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‘Self-care’ is a buzzword that we hear a lot online these days. But what does it mean?
Jayne Hardy, CEO of The Blurt Foundation, discusses what self-care is, why it’s important to implement and why so many of us struggle, which leads to a lot of frazzled, exhausted, drained, depressed and anxious people. Self-care is especially important to anyone living with a physical or mental health condition as it helps us to get the balance right between work, play and taking care of our health.
I may reference back to this book and what I’ve learnt from it throughout my blog posts.
I appreciated this book and expect that many other people living with thyroid conditions (as well as other health conditions) will too. Learning to manage our stress levels, where we’re expending our energy and how to juggle everything we want to do in life, can be such a big part of living well with a thyroid condition (such as hypothyroidism and Hashimoto’s).
I read this book in just two days, as I found it easy to chew through chapter after chapter and much of the writing from the author was relatable. Jayne Hardy is the founder and CEO of The Blurt Foundation, which is dedicated to raising awareness of mental health (depression, mainly) and providing a platform for others struggling, to connect and feel understood. Jayne explains that self-care is not a luxury; it’s a necessity to feeling well-balanced. We live in such a fast-paced life these days and finding it hard to switch off can be difficult.
She shares her own personal experience with depression and falling out of the habit of taking care of herself, but also how she’s improved her mental health by creating time and a routine for self-care practises.
Many thyroid patients, like myself, also need to reevaluate their work, routines and life in general, in order to review where their energy is being spent and how to better use it. When those with a thyroid condition have less energy than others, they have to be more mindful about using it effectively and efficiently.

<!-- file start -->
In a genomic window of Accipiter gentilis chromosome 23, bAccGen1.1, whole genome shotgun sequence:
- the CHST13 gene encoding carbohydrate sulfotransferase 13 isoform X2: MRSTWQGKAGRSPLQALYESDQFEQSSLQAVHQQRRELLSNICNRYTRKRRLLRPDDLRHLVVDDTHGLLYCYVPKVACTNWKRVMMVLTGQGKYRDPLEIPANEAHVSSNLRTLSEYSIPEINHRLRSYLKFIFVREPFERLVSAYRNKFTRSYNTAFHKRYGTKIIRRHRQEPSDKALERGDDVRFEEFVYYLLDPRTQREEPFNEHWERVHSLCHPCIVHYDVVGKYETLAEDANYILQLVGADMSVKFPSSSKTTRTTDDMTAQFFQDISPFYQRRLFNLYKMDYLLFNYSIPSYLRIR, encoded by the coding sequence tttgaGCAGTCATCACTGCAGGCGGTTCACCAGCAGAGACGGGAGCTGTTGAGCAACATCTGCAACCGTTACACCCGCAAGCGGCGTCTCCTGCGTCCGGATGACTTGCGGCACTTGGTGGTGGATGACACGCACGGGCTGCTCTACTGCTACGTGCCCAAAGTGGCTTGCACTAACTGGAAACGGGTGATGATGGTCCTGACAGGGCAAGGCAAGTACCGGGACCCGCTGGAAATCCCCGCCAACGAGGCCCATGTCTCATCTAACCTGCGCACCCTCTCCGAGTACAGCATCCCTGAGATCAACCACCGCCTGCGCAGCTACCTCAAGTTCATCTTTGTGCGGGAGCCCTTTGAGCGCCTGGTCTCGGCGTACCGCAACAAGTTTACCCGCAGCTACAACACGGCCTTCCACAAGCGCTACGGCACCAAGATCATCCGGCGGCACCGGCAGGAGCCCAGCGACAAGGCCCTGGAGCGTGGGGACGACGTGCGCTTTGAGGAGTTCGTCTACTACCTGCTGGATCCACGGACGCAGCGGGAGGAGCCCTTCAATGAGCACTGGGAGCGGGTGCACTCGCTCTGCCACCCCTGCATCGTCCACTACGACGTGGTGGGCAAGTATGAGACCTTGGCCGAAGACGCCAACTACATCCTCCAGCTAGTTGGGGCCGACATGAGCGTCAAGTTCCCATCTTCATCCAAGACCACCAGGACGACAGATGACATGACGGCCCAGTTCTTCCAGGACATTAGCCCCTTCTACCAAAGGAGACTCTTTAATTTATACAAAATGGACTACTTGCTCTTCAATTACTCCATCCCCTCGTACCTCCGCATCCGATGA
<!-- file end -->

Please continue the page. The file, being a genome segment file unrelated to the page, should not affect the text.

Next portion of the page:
“When we’re operating on a frazzled level, day-to-day, we’re opening the door for so many illnesses to walk right in.” The author says, which rang true for me as heaps of stress helped to trigger my thyroid condition and feeling stressed, frazzled and worn down also causes it to flare up and makes it impossible to manage successfully.
The book explains how self-care isn’t all about spa days, holidays, shopping trips and manicures. Self-care includes anything that promotes you looking after yourself, such as: remembering to go to the doctors appointments you make, feeding yourself good food, brushing your teeth everyday and giving social media a curfew. It’s about taking responsibility for yourself and your needs. After all, how can we expect to have a well-balanced life with thyroid disease when we’re not looking after ourselves?
I found the section regarding where self-care began to be incredibly interesting. It goes back to several Greek philosophers, and the history behind its conception really adds depth to why it should be such a central part of our day to day living.
Looking at the things that often get in the way of us taking care ourselves, how to take small steps to rebalancing our lives and how to get back on top of self-care when you lose your motivation, The Self-Care Project is a book that will make a lot of people feel much less alone and instead, more understood. Self-care isn’t selfish or a luxury, it is a necessity and a part of our lives that we need to shield and take seriously.
You can get a copy of this book from Amazon on the link below and also check out the other books that may be helpful to you in my bookstore, here.
My score: 4/5
You can click on the hyperlinks in the above post to learn more and see references to information given.
Have you read this book? Let me know what you thought in the comments below.
Rachel Hill is the highly ranked and award-winning thyroid patient advocate, writer, blogger, speaker and author behind The Invisible Hypothyroidism. She has two books: ‘Be Your Own Thyroid Advocate‘ and ‘You, Me and Hypothyroidism‘. Her thyroid advocacy work includes authoring books, writing articles, blogging and speaking on podcasts. Rachel has worked with The National Academy of Hypothyroidism, BBC, The Mighty, Yahoo, MSN, ThyroidChange and more. She is well-recognised as a useful contributor to the thyroid community and has received eight 2020 WEGO Health Award Nominations.